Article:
The probability of a price action movement caused by the sale of a large quantity of Bitcoin will increase as long as its price continues to go up. As the digital currency gains popularity and rolls towards mainstream acceptance, smaller investors need to be aware that a large number of Bitcoin is owned by a very small number of people. According to Bloomberg, as much as 40% of the total supply of Bitcoin, currently 16.7 million
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The probability of a price action movement caused by the sale of a large quantity of Bitcoin will increase as long as its price continues to go up. As the digital currency gains popularity and rolls towards mainstream acceptance, smaller investors need to be aware that a large number of Bitcoin is owned by a very small number of people.
According to Bloomberg, as much as 40% of the total supply of Bitcoin, currently 16.7 million coins, is owned by around a thousand people. This means that each one of them could hold over 6,700 Bitcoins, which at current value would be worth a staggering $110 million each. As the price continues ever skywards, there is a greater chance that some of them will want to cash out and take their profit. It is also highly likely that they acquired their cryptocurrency when it was worth a fraction of its current value, which is even more reason to sell some.
Are the Whales Colluding?
Bitcoin was created and developed by a small, tight-knit community of technology gurus and entrepreneurs. Satoshi Nakamoto remains anonymous, giving even more weight to the notion of a group of people controlling a substantial stash of it, having got in way back when BTC was worth a couple of dollars.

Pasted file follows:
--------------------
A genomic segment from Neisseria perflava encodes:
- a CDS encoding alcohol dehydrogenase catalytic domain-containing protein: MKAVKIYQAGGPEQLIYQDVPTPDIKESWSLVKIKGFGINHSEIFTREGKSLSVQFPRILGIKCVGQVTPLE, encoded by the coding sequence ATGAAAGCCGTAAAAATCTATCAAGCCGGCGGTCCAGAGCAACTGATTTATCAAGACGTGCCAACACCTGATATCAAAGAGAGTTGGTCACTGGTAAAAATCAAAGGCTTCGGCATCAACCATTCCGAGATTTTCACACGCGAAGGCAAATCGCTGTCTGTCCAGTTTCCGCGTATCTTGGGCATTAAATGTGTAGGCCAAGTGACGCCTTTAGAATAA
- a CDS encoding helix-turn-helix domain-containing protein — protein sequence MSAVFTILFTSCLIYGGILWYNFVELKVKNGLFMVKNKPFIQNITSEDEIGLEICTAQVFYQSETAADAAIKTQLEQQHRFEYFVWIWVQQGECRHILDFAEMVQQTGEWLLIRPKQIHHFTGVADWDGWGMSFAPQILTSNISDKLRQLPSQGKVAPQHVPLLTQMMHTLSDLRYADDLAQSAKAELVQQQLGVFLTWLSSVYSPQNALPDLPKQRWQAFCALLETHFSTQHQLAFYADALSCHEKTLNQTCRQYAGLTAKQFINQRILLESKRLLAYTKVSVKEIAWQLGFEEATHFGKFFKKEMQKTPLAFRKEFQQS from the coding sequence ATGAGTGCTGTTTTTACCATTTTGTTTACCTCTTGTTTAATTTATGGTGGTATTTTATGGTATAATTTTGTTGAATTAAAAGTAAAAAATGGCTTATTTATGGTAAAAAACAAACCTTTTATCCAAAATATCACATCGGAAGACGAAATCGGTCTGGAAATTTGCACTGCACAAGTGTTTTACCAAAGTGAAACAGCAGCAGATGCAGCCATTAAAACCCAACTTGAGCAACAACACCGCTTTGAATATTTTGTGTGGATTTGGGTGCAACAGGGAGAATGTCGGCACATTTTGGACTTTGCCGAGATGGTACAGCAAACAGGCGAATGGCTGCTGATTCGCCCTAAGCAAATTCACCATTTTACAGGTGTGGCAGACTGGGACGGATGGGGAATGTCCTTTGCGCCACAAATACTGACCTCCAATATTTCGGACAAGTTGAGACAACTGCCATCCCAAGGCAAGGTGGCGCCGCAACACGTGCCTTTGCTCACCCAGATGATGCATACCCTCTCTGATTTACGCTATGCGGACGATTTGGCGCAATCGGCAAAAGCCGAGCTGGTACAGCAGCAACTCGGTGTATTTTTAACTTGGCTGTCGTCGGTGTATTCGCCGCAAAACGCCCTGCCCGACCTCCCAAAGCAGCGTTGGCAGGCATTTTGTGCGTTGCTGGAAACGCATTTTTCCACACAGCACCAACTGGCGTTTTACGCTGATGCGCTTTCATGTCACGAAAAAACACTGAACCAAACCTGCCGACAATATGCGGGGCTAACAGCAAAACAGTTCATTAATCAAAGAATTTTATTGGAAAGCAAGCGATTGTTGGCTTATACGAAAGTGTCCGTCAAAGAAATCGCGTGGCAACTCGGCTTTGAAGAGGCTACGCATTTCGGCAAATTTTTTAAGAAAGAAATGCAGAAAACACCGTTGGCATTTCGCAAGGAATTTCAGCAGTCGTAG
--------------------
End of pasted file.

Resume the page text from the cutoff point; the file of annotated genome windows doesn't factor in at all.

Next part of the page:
It is possible that these Bitcoin whales know each other and could possibly coordinate their selling strategies so as to maximize profits. When Roger Ver was asked about if Bitcoin whales could work together in such a regard, he told Bloomberg:
I suspect that is likely true, and people should be able to do whatever they want with their own money. I’ve personally never had time for things like that though.
Basis for Manipulation Fears
Due to the nature of Bitcoin being a currency and not a security, there is no regulation which prohibits trading as a group to manipulate market prices. In fact, it already happens with altcoins where groups select ones that are actively hyped on social media, such as Reddit, Facebook groups, and exchange ‘trollboxes.’ The result is a pump and dump, a falsely induced price spike which encourages others to get on board for fear of missing out (FOMO), and then the consequent sell-off, which dumps the asset value back to what it was previously.
Ethereum faces a similar ownership issue, with creator Vitalik Buterin reportedly holding around 525,000 ETH with a current market value of around $240 million. Co-founder of crypto hedge fund Tetras Capital, Alex Sunnarborg, claims that the top 100 Bitcoin addresses control 17.3% of all the issued currency and that the top 100 Ethereum addresses control 40% of the entire supply.
Market domination by a minority of whales is nothing new, though. The banking sector has seen similar action for decades, as the bigwigs at the top grow fatter at the expense of the majority. With cryptocurrencies, though, it may be less likely as the founders and big holders are more ideologically oriented, which, in theory, makes them less likely to manipulate markets for their own gain.
Are you concerned about the possibility of crypto whales manipulating the markets? Do you think that such an action will occur with Bitcoin? Let us know your opinion in the comments below.
Images courtesy of GoodFreePhotos and Bitcoinist archives.
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